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September 8, 2008
Final Notes on the
Sarah Palin Convention
John McCain’s acceptance speech Thursday night, which closed the
Republican National Convention, can almost be considered the exact
opposite of that of his running mate, Sarah Palin, the night before.
Where Palin gave a well-delivered speech, albeit one full of red meat
and cheap shots, McCain's speech was the reverse – it was respectful and
classy, but not delivered very skillfully.
The McCain who spoke Thursday was the John McCain of 2000-2004, the
post-partisan, reforming, reach-across-the-aisle,
not-afraid-to-distance-himself-from-George-Bush John McCain. It wasn’t
the John McCain we’ve seen on the trail for the past 18 months or the
one whom the party spent the week praising. Nevertheless, it was great
to see him again.
Sure, he tripped over his words a few times, had trouble with the
teleprompter and – again! – found himself in front of an ugly green
background. And even in the speech’s very stirring final seconds, McCain
tried to talk over the applause, which only had the effect of making him
The speech had some very affecting passages, especially in which the
candidate discussed his military service and the section when he vowed,
“I will draw on my experience, all the tools at our disposal, to build
the foundation for a stable enduring peace.” Or when he called out his
own party, something that doesn’t often happen in acceptance speeches at
he actually governed the way he came across in the speech, I'm convinced
McCain could be an excellent president. But I have no confidence
whatsoever that he will.
(An aside: What were three words long-associated with McCain that were
barely spoken at all at the convention? “Campaign finance reform.” Why
not? Probably some combination of the idea’s general unpopularity in the
GOP and the fact that McCain/Feingold hasn’t exactly worked out as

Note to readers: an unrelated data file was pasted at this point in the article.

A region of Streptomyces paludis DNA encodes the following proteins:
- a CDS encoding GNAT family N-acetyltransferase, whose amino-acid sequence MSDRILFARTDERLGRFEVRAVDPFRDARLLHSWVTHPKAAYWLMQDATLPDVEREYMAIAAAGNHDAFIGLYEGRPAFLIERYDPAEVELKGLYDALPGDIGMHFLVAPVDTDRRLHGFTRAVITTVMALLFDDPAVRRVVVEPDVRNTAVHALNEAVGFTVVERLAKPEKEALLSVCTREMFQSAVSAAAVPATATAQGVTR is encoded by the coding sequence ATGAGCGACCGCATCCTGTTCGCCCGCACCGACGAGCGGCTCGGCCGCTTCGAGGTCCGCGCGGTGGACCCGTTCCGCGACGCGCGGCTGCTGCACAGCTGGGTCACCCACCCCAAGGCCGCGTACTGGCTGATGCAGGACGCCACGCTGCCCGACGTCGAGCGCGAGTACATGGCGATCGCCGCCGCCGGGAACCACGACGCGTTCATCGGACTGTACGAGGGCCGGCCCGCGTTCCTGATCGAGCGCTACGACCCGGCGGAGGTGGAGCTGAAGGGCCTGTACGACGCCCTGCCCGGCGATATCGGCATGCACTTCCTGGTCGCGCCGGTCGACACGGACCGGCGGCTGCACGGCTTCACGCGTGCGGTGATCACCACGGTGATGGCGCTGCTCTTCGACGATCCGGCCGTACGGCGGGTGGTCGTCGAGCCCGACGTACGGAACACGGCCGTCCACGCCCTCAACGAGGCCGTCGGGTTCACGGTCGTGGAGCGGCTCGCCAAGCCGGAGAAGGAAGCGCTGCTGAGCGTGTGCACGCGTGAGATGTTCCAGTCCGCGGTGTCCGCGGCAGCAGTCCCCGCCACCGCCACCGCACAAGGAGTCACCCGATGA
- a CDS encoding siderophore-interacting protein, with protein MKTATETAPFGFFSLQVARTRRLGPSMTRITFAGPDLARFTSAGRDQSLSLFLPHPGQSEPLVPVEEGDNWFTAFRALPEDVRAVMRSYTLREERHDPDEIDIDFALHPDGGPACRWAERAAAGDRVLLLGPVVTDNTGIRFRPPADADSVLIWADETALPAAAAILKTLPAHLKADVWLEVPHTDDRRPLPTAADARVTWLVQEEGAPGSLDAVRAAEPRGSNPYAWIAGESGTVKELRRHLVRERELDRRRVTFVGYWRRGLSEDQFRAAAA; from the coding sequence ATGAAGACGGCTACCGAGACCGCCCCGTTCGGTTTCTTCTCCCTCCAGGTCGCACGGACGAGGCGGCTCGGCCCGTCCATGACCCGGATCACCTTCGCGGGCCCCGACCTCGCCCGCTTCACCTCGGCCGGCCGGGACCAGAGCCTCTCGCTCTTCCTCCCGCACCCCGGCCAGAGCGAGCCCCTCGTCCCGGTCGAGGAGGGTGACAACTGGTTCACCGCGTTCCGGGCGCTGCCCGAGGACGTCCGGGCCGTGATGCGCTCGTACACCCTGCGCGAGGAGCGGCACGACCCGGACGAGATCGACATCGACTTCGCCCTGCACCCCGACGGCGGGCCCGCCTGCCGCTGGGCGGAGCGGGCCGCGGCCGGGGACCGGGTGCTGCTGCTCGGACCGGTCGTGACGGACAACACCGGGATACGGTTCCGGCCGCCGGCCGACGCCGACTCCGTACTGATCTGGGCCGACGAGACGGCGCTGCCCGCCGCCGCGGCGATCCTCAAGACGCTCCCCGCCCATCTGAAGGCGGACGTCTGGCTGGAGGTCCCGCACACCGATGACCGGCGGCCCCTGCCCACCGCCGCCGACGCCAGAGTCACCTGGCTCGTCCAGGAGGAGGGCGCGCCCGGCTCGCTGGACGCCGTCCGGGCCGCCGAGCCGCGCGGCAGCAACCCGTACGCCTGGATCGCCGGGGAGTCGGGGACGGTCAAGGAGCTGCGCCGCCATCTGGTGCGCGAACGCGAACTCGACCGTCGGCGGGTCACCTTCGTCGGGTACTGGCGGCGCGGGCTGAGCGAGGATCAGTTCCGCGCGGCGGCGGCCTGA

But regardless, this will never be remembered as John McCain’s
convention, but rather as Sarah Palin’s. Not only did the
vice-presidential nominee outshine her ticket mate, but none of the
other speeches or events were memorable in any way whatsoever. RNC ’08
will be looked back on first and foremost for Palin, with the
hurricane-caused delay and the “drill baby drill” chants likely taking
the second and third spots.
just over a week as the nominee, Palin has managed to galvanize the
conservative base in a way that not only McCain never did, but every
single Republican who ran in the primaries failed to do. If Barack Obama
wins in the fall, expect Palin to enter the 2012 cycle as the heavy
favorite on the Republican side – that is, assuming McCain’s loss isn’t
seen as her fault.
Indeed, the convention was full of moments of irony. Such as an angry
denunciation of “eastern elites,” delivered by a billionaire former
Massachusetts governor with two degrees from Harvard. Or a defense of
small-town values from a former New York City mayor. Or a shot at
Hollywood celebrities, at a convention in which Fred Thompson had a
prominent speaking slot. Or, strangest of all, a full-throated
bash-the-media strategy, used in support of a nominee with more of a
reputation for media popularity than any Republican politician in the
last 25 years.
The convention also included a very problematic "9/11 tribute" video
that looked more like the trailer for a disaster movie than any sort of
sincere tribute, and brought back the memories of the worst of what
journalist Chris Suellentrop, during the 2004 convention, called “the
GOP convention's nostalgia for tragedy.”
Meanwhile President Bush, not even in the house, saw fit to denounce the
“angry left” and predict – correctly, I guess – that McCain will have an
easier time with them than he did in the Hanoi Hilton.
During the convention, tribute videos were shown for the following
people: John McCain, Sarah Palin, Cindy McCain, Ronald Reagan, George
H.W. Bush, Medal of Honor winner Michael Mansoor and the 9/11 victims,
and that was just in primetime. Where was Dubya’s tribute? Did they try
to assemble one and just give up? .
And so, with the conventions ending after Labor Day for the first time
ever, we enter a 60-day sprint toward Election Day, with debates still
to come. The campaign has seen a thousand surprises already, with many
more likely to come.
North Star Writers Group. May not be republished without permission.
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